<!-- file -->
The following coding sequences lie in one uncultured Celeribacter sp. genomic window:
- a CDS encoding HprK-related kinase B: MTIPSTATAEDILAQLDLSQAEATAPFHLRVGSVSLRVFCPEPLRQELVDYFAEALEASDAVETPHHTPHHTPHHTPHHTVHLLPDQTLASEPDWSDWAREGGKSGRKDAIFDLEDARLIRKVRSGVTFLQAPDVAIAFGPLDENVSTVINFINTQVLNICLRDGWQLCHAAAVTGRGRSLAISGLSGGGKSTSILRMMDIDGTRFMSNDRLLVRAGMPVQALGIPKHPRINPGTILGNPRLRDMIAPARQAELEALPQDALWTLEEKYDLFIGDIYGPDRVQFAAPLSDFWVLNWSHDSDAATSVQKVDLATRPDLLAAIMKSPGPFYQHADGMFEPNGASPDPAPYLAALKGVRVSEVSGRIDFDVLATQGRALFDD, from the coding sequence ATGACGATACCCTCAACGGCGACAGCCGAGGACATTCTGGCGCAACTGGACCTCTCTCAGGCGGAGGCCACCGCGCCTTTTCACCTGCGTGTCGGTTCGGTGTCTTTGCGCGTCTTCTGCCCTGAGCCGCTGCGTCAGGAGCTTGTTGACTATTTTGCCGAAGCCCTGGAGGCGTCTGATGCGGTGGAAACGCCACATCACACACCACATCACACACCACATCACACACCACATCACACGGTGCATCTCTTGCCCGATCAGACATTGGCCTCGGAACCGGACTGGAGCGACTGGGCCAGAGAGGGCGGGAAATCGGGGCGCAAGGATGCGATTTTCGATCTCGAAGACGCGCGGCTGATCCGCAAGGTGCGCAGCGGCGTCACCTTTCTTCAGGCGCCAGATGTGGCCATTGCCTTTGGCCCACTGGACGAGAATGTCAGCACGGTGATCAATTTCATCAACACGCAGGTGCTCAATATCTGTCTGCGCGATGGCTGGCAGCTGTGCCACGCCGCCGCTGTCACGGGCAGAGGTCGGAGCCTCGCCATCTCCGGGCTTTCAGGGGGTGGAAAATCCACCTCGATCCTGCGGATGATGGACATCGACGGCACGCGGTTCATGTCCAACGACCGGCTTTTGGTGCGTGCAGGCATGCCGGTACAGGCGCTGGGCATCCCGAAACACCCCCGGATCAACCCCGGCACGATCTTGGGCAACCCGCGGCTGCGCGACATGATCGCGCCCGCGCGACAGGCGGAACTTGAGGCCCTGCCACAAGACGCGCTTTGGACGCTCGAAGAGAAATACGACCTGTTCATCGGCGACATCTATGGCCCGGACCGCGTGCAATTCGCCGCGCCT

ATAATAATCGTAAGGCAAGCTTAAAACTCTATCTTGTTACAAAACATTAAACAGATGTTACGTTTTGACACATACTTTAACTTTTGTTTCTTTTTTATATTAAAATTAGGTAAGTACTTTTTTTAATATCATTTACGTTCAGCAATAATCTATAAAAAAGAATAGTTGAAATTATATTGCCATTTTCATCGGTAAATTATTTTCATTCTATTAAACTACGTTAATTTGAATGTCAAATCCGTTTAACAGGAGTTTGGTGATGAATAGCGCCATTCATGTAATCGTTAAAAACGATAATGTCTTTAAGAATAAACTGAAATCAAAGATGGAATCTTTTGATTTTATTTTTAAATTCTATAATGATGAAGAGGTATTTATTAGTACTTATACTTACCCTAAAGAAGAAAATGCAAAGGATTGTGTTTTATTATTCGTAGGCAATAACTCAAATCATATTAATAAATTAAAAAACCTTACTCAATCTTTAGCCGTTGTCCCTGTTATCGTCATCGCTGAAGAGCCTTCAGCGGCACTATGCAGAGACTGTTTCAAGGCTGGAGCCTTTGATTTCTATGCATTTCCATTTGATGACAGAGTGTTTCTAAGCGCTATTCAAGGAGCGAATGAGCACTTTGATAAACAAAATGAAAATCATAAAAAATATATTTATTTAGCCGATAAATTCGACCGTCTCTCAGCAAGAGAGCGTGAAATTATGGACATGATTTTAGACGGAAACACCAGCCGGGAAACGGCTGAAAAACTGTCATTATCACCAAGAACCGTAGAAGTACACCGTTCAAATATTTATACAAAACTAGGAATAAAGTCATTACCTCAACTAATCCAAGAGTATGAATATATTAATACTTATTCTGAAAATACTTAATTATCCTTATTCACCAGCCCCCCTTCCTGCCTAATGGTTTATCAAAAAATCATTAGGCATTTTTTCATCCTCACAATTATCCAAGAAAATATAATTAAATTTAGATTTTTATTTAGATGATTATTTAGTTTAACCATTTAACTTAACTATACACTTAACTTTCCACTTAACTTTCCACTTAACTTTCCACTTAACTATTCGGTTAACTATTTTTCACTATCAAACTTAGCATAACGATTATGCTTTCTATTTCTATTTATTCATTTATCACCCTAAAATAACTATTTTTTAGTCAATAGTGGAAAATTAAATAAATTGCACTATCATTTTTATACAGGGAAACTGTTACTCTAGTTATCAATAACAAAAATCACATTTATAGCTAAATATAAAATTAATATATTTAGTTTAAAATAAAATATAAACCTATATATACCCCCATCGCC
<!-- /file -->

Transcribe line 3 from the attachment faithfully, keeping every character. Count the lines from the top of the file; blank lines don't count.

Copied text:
ATAATAATCGTAAGGCAAGCTTAAAACTCTATCTTGTTACAAAACATTAAACAGATGTTACGTTTTGACACATACTTTAACTTTTGTTTCTTTTTTATATTAAAATTAGGTAAGTACTTTTTTTAATATCATTTACGTTCAGCAATAATCTATAAAAAAGAATAGTTGAAATTATATTGCCATTTTCATCGGTAAATTATTTTCATTCTATTAAACTACGTTAATTTGAATGTCAAATCCGTTTAACAGGAGTTTGGTGATGAATAGCGCCATTCATGTAATCGTTAAAAACGATAATGTCTTTAAGAATAAACTGAAATCAAAGATGGAATCTTTTGATTTTATTTTTAAATTCTATAATGATGAAGAGGTATTTATTAGTACTTATACTTACCCTAAAGAAGAAAATGCAAAGGATTGTGTTTTATTATTCGTAGGCAATAACTCAAATCATATTAATAAATTAAAAAACCTTACTCAATCTTTAGCCGTTGTCCCTGTTATCGTCATCGCTGAAGAGCCTTCAGCGGCACTATGCAGAGACTGTTTCAAGGCTGGAGCCTTTGATTTCTATGCATTTCCATTTGATGACAGAGTGTTTCTAAGCGCTATTCAAGGAGCGAATGAGCACTTTGATAAACAAAATGAAAATCATAAAAAATATATTTATTTAGCCGATAAATTCGACCGTCTCTCAGCAAGAGAGCGTGAAATTATGGACATGATTTTAGACGGAAACACCAGCCGGGAAACGGCTGAAAAACTGTCATTATCACCAAGAACCGTAGAAGTACACCGTTCAAATATTTATACAAAACTAGGAATAAAGTCATTACCTCAACTAATCCAAGAGTATGAATATATTAATACTTATTCTGAAAATACTTAATTATCCTTATTCACCAGCCCCCCTTCCTGCCTAATGGTTTATCAAAAAATCATTAGGCATTTTTTCATCCTCACAATTATCCAAGAAAATATAATTAAATTTAGATTTTTATTTAGATGATTATTTAGTTTAACCATTTAACTTAACTATACACTTAACTTTCCACTTAACTTTCCACTTAACTTTCCACTTAACTATTCGGTTAACTATTTTTCACTATCAAACTTAGCATAACGATTATGCTTTCTATTTCTATTTATTCATTTATCACCCTAAAATAACTATTTTTTAGTCAATAGTGGAAAATTAAATAAATTGCACTATCATTTTTATACAGGGAAACTGTTACTCTAGTTATCAATAACAAAAATCACATTTATAGCTAAATATAAAATTAATATATTTAGTTTAAAATAAAATATAAACCTATATATACCCCCATCGCC